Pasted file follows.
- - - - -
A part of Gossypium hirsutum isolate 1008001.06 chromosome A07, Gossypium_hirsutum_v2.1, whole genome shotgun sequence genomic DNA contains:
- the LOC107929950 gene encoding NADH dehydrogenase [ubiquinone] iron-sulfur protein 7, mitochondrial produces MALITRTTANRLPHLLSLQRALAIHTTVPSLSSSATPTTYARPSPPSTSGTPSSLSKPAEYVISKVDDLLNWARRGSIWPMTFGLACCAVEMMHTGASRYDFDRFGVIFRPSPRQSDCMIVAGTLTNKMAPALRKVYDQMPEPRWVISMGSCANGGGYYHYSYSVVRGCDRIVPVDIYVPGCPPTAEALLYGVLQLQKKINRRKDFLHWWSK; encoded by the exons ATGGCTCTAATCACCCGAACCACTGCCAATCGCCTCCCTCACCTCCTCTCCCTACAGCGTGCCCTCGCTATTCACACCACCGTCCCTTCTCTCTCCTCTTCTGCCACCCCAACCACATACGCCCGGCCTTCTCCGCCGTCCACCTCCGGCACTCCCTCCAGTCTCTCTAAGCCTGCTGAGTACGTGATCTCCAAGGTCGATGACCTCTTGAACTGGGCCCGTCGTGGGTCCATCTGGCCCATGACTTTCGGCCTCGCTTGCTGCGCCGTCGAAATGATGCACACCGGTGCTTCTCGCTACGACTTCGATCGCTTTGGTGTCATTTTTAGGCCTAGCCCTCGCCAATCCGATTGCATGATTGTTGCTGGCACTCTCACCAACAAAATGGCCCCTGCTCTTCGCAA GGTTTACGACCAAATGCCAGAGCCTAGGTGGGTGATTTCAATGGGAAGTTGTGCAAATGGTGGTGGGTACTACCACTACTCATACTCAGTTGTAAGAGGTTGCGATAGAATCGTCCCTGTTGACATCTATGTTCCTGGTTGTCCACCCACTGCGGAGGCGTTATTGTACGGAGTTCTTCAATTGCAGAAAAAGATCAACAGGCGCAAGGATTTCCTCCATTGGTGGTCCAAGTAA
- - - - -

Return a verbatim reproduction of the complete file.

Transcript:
A part of Gossypium hirsutum isolate 1008001.06 chromosome A07, Gossypium_hirsutum_v2.1, whole genome shotgun sequence genomic DNA contains:
- the LOC107929950 gene encoding NADH dehydrogenase [ubiquinone] iron-sulfur protein 7, mitochondrial produces MALITRTTANRLPHLLSLQRALAIHTTVPSLSSSATPTTYARPSPPSTSGTPSSLSKPAEYVISKVDDLLNWARRGSIWPMTFGLACCAVEMMHTGASRYDFDRFGVIFRPSPRQSDCMIVAGTLTNKMAPALRKVYDQMPEPRWVISMGSCANGGGYYHYSYSVVRGCDRIVPVDIYVPGCPPTAEALLYGVLQLQKKINRRKDFLHWWSK; encoded by the exons ATGGCTCTAATCACCCGAACCACTGCCAATCGCCTCCCTCACCTCCTCTCCCTACAGCGTGCCCTCGCTATTCACACCACCGTCCCTTCTCTCTCCTCTTCTGCCACCCCAACCACATACGCCCGGCCTTCTCCGCCGTCCACCTCCGGCACTCCCTCCAGTCTCTCTAAGCCTGCTGAGTACGTGATCTCCAAGGTCGATGACCTCTTGAACTGGGCCCGTCGTGGGTCCATCTGGCCCATGACTTTCGGCCTCGCTTGCTGCGCCGTCGAAATGATGCACACCGGTGCTTCTCGCTACGACTTCGATCGCTTTGGTGTCATTTTTAGGCCTAGCCCTCGCCAATCCGATTGCATGATTGTTGCTGGCACTCTCACCAACAAAATGGCCCCTGCTCTTCGCAA GGTTTACGACCAAATGCCAGAGCCTAGGTGGGTGATTTCAATGGGAAGTTGTGCAAATGGTGGTGGGTACTACCACTACTCATACTCAGTTGTAAGAGGTTGCGATAGAATCGTCCCTGTTGACATCTATGTTCCTGGTTGTCCACCCACTGCGGAGGCGTTATTGTACGGAGTTCTTCAATTGCAGAAAAAGATCAACAGGCGCAAGGATTTCCTCCATTGGTGGTCCAAGTAA